By Patty Wilber
I don’t mind riding in the winter all that much, but my lower-end criteria tends to be 25F and sunny. Sunny makes a huge difference.
Last week it started snowing and blowing and being overcast and cold. I don’t like skipping days, but I don’t think there is much point in riding colts in that kind of weather. So, Thursday was out, and Friday I had to work at the college.
I got my arena dragged Saturday, and it was in good shape on Sunday. So, after binge-watching Fool Me Once on Netflix while eating breakfast (um…until lunchtime) I braved 36F, (“braved” because it was windy, cloudy and it felt cold) and rode Gino. The arena was good! He was good! But, he was the only one I managed. Wimp.
Sunday night it snowed around 4 or 5 inches and the wind blew from the north. My beautiful drag job was blanketed! When I fed in the morning, it was 21, and the snow was coming down horizontally. I finished feeding then went in and put more wood on the fire.
Usually, our storms come from the southwest and most of the shelters are set up with that in mind. The wrong-direction-wind blew snow into the shelters.
Fortunately, the horses all have winter coats. Their coats are working. We can tell because the snow on their backs is not melting, so heat is not escaping! That is amazing to me, every time I see it. This is normal for for healthy horses, but I am still impressed.
Well, no Monday morning riding for me, and I had to go to the college in the afternoon when the weather calmed down–a little.
On Tuesday it was 28 and sunny! But the arena was still snow-covered and the horses do not have snow rims on their shoes, so if I try to ride in the snow, they get snow balls in their feet. I redragged and that broke up the snow enough to make it look good for getting a little riding in. Then a friend dropped by and pulled into my innocent-looking driveway. It has a slope that doesn’t seem steep until you try to get out in snow. Without 4WD or chains, it is a lost cause. She got stuck.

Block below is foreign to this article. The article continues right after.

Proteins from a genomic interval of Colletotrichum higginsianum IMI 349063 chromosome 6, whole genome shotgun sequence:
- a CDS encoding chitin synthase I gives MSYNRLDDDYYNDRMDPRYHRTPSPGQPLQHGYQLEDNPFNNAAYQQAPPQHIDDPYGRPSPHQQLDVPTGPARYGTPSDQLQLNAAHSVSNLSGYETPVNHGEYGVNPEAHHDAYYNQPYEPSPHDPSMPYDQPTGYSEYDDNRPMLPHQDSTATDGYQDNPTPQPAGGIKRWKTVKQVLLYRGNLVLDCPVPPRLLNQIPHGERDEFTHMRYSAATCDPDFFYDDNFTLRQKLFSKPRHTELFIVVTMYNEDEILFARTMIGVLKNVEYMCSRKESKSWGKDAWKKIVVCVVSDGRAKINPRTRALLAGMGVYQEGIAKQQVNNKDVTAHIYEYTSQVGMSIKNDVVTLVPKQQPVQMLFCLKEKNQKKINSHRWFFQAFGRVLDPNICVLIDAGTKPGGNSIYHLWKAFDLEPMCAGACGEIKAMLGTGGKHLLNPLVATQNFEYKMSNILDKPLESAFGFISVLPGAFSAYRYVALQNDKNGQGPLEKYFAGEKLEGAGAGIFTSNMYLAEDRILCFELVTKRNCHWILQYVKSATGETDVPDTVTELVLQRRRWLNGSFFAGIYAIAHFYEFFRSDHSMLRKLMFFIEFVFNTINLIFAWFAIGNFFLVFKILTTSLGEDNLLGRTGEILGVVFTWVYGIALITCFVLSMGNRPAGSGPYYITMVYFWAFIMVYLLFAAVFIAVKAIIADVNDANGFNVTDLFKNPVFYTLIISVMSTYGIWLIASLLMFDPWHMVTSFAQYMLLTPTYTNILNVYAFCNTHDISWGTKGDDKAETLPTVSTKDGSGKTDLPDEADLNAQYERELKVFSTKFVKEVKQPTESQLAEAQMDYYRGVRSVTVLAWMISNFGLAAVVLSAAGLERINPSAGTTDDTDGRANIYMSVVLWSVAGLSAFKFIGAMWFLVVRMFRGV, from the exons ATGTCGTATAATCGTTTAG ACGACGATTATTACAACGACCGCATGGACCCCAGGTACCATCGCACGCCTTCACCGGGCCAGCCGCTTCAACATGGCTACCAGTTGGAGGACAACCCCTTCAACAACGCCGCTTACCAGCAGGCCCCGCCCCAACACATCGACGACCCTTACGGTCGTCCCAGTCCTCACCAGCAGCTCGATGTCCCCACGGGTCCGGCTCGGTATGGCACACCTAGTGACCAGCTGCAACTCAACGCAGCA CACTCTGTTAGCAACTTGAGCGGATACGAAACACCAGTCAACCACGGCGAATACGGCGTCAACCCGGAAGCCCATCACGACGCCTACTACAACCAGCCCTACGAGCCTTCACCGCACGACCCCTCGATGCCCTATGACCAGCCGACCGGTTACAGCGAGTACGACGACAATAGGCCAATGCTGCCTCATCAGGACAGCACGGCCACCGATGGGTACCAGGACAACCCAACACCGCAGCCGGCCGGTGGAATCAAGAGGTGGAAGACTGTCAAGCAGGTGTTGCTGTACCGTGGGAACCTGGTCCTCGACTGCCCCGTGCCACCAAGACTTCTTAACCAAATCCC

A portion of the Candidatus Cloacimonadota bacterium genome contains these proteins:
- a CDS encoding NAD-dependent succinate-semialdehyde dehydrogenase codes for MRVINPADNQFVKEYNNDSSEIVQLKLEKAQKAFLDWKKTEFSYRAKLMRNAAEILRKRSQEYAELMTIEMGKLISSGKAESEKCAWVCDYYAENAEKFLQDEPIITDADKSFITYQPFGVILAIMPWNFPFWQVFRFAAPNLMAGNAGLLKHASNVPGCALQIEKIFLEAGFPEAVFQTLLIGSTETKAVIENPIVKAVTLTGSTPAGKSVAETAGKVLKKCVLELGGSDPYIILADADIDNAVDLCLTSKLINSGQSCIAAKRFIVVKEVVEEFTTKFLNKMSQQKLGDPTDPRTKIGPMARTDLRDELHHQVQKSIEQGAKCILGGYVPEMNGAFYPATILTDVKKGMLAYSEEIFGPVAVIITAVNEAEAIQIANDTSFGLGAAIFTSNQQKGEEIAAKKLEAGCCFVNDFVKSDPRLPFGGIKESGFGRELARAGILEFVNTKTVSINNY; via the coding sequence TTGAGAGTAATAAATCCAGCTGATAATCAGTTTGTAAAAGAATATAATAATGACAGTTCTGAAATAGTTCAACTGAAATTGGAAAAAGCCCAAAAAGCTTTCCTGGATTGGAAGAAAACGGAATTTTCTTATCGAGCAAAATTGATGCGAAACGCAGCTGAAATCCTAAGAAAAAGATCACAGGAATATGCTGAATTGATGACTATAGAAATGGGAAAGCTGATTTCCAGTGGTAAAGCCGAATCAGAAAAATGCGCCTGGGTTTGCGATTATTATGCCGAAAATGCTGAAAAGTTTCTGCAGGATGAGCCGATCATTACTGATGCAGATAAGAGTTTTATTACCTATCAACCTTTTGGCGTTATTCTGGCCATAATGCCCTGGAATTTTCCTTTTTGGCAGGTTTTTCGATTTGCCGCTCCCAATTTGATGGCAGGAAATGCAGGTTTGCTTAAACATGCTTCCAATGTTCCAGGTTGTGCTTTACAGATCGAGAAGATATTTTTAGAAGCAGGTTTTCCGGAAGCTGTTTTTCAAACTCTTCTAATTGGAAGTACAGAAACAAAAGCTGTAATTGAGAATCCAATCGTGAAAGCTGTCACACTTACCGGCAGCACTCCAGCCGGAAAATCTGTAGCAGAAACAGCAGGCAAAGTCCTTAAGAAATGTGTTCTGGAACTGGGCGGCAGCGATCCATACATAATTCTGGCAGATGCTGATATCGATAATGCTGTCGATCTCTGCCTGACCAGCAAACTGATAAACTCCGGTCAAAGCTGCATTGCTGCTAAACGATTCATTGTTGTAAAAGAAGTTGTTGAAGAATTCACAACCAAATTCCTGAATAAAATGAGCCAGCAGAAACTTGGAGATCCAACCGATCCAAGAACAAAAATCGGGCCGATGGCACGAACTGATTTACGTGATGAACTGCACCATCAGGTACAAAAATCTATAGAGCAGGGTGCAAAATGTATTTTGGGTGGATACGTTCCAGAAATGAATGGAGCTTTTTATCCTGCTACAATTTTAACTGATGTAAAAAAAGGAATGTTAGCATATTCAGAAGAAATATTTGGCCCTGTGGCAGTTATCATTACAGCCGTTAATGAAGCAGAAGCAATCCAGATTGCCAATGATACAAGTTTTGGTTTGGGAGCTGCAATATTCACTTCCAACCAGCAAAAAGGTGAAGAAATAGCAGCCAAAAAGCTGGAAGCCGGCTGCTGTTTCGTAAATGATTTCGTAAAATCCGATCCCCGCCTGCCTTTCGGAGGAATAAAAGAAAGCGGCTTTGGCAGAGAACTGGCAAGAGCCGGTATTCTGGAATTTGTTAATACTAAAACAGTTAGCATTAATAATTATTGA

So, I tried pushing her out with the tractor. Nope. That succeeded in getting her more sideways and veering toward the fence and a drop-off.
I got out a tow strap, but we needed to hook to her truck frame and that set was had loops not hooks. I got another strap that was not really robust enough for towing, but hey it had the requisite hooks. We found a spot on her truck frame to hook to. But would the tractor get her out? Nope. That kind of surprised me. But the tractor, even in 4WD was too light in front and couldn’t get enough grip.
One last try before we had to call for help. I got my truck, put it in four low, first gear, and looped the tow strap, still hooked to her truck, of course, over the trailer hitch. I stepped on the gas and started pulling. Not much happened, but then with a little more power, we started slewing forward! We got momentum! We were within feet of the pavement! We were going to make it!
But no! My not-a-tow-strap proved it was, indeed, not a tow strap, and the nylon snapped. (The hooks held up perfectly, though.)
But, (another but) ha! Mr. Not-a Tow-Strap! We showed it! We tied it back together with an overhand knot, and even though my friend was at the steepest part of the driveway, we were close enough that when I got back into position, my truck had two tires on the asphalt, providing grip. We fired up and pulled right out! Whoop!
I have to say it was kind of fun to solve that problem in the driveway where the consequences of failing would just have meant waiting for alternate help to arrive.
There was plenty of light left for a short ride, but the sun was angling low over the mountains and the arena had re-frozen. I am glad the days are getting longer, but this snow thing has put a damper (pun intended) on my riding! I guess I am changing my riding criteria to sunny, 25, and unfrozen ground!
Wednesday was out because the arena was still ridged ice in the morning before I had to go teach biology, and we left for Tennessee Thursday. It was a balmy 56 when we arrived and may be a snowing 30F the day we leave. So much for southern hospitality, Tennessee! (But seeing baby Juniper is totally worth it!)
This is going to be a rough month for moving forward in training, and our first training show for the newly 3-year-olds, Gette and Gino, is February 4th!! I am sure it will be a nice learning experience, at minimum!